There is no doubt that Subin Bhattarai’s Saya, the sequel to his bestselling Summer Love, will become an instant hit and the next big thing for Nepali youngsters, especially for those who rise and fall in the deluge of love or for those in pursuit of a special one. But that is to be expected, given the fame of the author, who inspires a massive craze amid his target audience, as exemplified in the massive crowd that gathered for the launch of his book.
Subin Bhattarai has undeniably created a space of his own, a strong enough foothold with his first collection of short stories, Kathaki Paatra, the novel Summer Love and now its sequel, Saya. Bhattarai displays a Chetan Bhagat-ish flamboyance in the way his narrative slithers, keeping readers within its grip, and is by and large, pretty successful in doing so. Another factor that might attract young readers is the simplicity of Bhattarais’ language and easily identifiable, not-so-larger-than-life characters. Saya’s presentation is appealing and one doesn’t have to make any great effort to comprehend the book.
However, very often, I have come across remarks that imply that we cannot expect too much from novels like these, which are targeted more towards the mass than the literary class. I did not have any such expectations. I would have been greatly disappointed if I had looked for literary value in something that is to be read extensively for pleasure purposes, nothing more and nothing less. But there are many questions that arise with this sequel. What was reason behind writing Saya at all? Is it purely to earn more moolah by selling a woman’s perspective, which hadn’t been delved into earlier in Summer Love? Or would it add more value to Summer Love by justifying Saya’s melodramatic exit from Atit’s life? Was this really necessary? Is it an effort to bring some paramount change in the gaze towards chick-lit? Or was it a demand from the great fan following? While Bhattarai’s fans must have been thrilled at the prospect of a sequel, the writing of the book itself seems to be a decision taken in a jiffy, certainly not a very good move as the writer is less successful in living up to the standard that Summer Love set with its open ending.
The book begins in a strikingly similar manner as Summer Love, with Saya, the protagonist, recounting her side of story to a certain écrivain in a café. The prologue and the first few chapters begin with profound insight on love and life. Saya and Atit, her lover from Summer Love, seem to have matured with the passing of down-in-the-dumps time in each other’s absence. The author appears to be at ease with exploring the grim side of lost love and the acceptance that comes through endurance, which is very charming. But what starts off as a promising beginning does not retain the same intensity for long. The characters fall flat with their mediocre portrayal. The ‘Sushmita’ episode is exhaustingly banal and the middle section of the novel becomes quite chimerical. It is strange that there is not even an iota of awkwardness in Atit and Saya’s reunion—they behave like teenagers in love for the first time despite having gone through so much upheaval and disappointment at the cost of each other in the previous book. Bhattarai has made an attempt to add some light moments, but the crisp repartees that Saya and Atit shared in Summer Love has been replaced with dialogue that is shoddier.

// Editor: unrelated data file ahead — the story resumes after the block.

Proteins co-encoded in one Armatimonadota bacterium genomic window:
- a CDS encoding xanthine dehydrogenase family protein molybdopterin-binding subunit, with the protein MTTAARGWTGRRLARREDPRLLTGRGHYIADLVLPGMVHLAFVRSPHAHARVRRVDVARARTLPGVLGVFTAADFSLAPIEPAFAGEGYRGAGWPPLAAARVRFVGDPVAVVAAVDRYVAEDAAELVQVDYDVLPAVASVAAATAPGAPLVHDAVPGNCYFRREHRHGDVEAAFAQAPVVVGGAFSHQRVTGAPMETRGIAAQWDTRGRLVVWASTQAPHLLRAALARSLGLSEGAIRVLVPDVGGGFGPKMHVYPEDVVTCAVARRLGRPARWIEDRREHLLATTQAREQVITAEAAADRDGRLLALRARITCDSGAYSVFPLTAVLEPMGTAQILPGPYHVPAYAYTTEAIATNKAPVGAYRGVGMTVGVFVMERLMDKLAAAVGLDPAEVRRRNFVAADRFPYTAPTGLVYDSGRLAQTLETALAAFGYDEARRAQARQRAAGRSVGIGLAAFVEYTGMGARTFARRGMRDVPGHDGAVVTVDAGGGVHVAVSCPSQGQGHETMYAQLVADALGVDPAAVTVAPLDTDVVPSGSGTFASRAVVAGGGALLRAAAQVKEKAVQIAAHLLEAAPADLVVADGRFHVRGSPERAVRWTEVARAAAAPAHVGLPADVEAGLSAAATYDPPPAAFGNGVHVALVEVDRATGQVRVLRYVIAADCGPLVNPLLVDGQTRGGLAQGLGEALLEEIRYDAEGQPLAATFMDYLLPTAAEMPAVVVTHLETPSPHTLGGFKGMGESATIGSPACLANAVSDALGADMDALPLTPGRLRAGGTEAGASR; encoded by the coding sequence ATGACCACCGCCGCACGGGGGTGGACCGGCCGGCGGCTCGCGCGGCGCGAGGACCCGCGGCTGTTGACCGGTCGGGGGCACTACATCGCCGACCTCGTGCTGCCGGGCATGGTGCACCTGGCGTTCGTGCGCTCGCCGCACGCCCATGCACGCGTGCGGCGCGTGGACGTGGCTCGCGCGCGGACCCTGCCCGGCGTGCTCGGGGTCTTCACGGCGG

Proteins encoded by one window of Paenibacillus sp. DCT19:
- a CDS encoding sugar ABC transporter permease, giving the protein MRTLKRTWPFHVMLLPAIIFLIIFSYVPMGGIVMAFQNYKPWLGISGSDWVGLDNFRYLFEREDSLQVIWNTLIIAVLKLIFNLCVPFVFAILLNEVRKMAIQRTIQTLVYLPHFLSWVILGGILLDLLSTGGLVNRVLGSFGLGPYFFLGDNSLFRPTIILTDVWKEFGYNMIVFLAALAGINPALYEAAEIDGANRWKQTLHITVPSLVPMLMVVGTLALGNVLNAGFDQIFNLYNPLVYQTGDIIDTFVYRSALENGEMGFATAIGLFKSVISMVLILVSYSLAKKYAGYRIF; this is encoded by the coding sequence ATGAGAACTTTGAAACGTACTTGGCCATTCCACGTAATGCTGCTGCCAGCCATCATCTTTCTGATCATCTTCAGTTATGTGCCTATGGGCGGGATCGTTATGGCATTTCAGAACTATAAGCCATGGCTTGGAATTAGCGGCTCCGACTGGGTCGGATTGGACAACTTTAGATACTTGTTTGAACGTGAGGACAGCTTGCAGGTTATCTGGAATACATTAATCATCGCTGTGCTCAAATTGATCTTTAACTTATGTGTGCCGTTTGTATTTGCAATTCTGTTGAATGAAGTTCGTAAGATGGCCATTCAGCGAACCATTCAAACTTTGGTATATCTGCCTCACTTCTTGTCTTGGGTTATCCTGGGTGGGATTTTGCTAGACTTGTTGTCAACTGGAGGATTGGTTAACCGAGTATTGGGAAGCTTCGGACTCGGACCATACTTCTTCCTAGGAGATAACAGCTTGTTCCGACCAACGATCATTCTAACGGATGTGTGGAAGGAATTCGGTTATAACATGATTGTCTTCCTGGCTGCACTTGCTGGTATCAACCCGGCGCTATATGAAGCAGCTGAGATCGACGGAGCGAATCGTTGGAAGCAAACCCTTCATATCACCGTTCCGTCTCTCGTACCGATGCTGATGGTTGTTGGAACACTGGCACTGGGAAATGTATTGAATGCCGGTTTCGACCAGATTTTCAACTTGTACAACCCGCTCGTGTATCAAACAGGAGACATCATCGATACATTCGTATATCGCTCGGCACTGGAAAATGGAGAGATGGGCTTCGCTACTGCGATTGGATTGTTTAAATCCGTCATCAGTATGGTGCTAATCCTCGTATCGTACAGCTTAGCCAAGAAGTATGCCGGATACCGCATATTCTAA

Right from the beginning, it is evident that the author is confined to a boundary, deliberately trying to justify the ending to the readers by adding bits and pieces. While there are pleasing moments, like Atit re-discovering his bond with the family and reminiscing about his childhood—something that was missing in Summer Love, there are also incidents that only seem to provide filler to the book, like the trip to Goa, which has no significance as such to the plot. Again, the entry of Sujan, the suave, sacrificing complement to the budding love triangle, is very much like a poor copy of a Karan Johar flick.
Furthermore, it is strange that the author and the editor both failed to discern the difference between words such as ‘ignorance’ and ‘indifference’ or ‘complex’ and ‘complexion’. I am unaware if language should be observed this carefully but the use of words such as ‘letiraheki’ or ‘laapata’ could easily have been replaced with better words like ‘paltiraheki’ or ‘dhalkiraheki’ and ‘bepattaa.’
The end to Saya is overly dramatic and very self-evident, unlike that of Summer Love. Perhaps giving it a slight twist would have made for a better ending. Though not outstanding, I loved Summer Love more and I still love Atit more as a protagonist; Saya as a girl caught in her own dilemma doesn’t carry the same appeal. She comes across as a rather selfish person, who uses not only Atit but also Sujan as per her own will and convenience.
Saya and the author both seem to be caught in the crux of modernity and convention. But after having reviewed the book in a way that could possibly be blasphemous to his fans, I wish Bhattarai had raised his own personal bar as a writer. Still, his language is beautiful and the reflective portions of the novel come across as delightful. Maybe in the future, a tearjerker would extract the best of his potentials.
This book review was first published on The Kathmandu Post found here.
Image source: Bookworm website